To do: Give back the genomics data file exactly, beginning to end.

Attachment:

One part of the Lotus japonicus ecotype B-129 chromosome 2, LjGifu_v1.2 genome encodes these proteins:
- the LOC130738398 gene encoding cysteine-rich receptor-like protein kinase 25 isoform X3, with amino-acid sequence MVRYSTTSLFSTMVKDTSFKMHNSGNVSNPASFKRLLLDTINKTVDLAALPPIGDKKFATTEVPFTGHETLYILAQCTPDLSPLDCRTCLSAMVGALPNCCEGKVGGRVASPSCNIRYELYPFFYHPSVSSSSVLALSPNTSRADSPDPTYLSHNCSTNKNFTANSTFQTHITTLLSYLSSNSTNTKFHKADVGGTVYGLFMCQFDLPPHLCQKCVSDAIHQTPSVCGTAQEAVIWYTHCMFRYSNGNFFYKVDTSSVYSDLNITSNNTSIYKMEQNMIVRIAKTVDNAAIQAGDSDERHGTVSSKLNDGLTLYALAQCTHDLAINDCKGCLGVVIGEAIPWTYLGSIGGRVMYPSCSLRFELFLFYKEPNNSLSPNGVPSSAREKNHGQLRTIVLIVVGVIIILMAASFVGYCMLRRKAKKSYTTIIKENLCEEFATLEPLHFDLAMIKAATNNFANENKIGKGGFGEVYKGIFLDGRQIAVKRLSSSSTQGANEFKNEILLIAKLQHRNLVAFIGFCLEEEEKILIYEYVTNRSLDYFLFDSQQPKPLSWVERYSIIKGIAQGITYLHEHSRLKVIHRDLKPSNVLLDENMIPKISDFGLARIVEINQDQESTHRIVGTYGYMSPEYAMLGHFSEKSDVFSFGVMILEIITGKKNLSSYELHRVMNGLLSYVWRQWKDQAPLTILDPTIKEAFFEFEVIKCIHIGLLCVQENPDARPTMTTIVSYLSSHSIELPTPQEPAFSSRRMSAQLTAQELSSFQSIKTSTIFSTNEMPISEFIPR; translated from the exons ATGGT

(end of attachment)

One part of the Lotus japonicus ecotype B-129 chromosome 2, LjGifu_v1.2 genome encodes these proteins:
- the LOC130738398 gene encoding cysteine-rich receptor-like protein kinase 25 isoform X3, with amino-acid sequence MVRYSTTSLFSTMVKDTSFKMHNSGNVSNPASFKRLLLDTINKTVDLAALPPIGDKKFATTEVPFTGHETLYILAQCTPDLSPLDCRTCLSAMVGALPNCCEGKVGGRVASPSCNIRYELYPFFYHPSVSSSSVLALSPNTSRADSPDPTYLSHNCSTNKNFTANSTFQTHITTLLSYLSSNSTNTKFHKADVGGTVYGLFMCQFDLPPHLCQKCVSDAIHQTPSVCGTAQEAVIWYTHCMFRYSNGNFFYKVDTSSVYSDLNITSNNTSIYKMEQNMIVRIAKTVDNAAIQAGDSDERHGTVSSKLNDGLTLYALAQCTHDLAINDCKGCLGVVIGEAIPWTYLGSIGGRVMYPSCSLRFELFLFYKEPNNSLSPNGVPSSAREKNHGQLRTIVLIVVGVIIILMAASFVGYCMLRRKAKKSYTTIIKENLCEEFATLEPLHFDLAMIKAATNNFANENKIGKGGFGEVYKGIFLDGRQIAVKRLSSSSTQGANEFKNEILLIAKLQHRNLVAFIGFCLEEEEKILIYEYVTNRSLDYFLFDSQQPKPLSWVERYSIIKGIAQGITYLHEHSRLKVIHRDLKPSNVLLDENMIPKISDFGLARIVEINQDQESTHRIVGTYGYMSPEYAMLGHFSEKSDVFSFGVMILEIITGKKNLSSYELHRVMNGLLSYVWRQWKDQAPLTILDPTIKEAFFEFEVIKCIHIGLLCVQENPDARPTMTTIVSYLSSHSIELPTPQEPAFSSRRMSAQLTAQELSSFQSIKTSTIFSTNEMPISEFIPR; translated from the exons ATGGT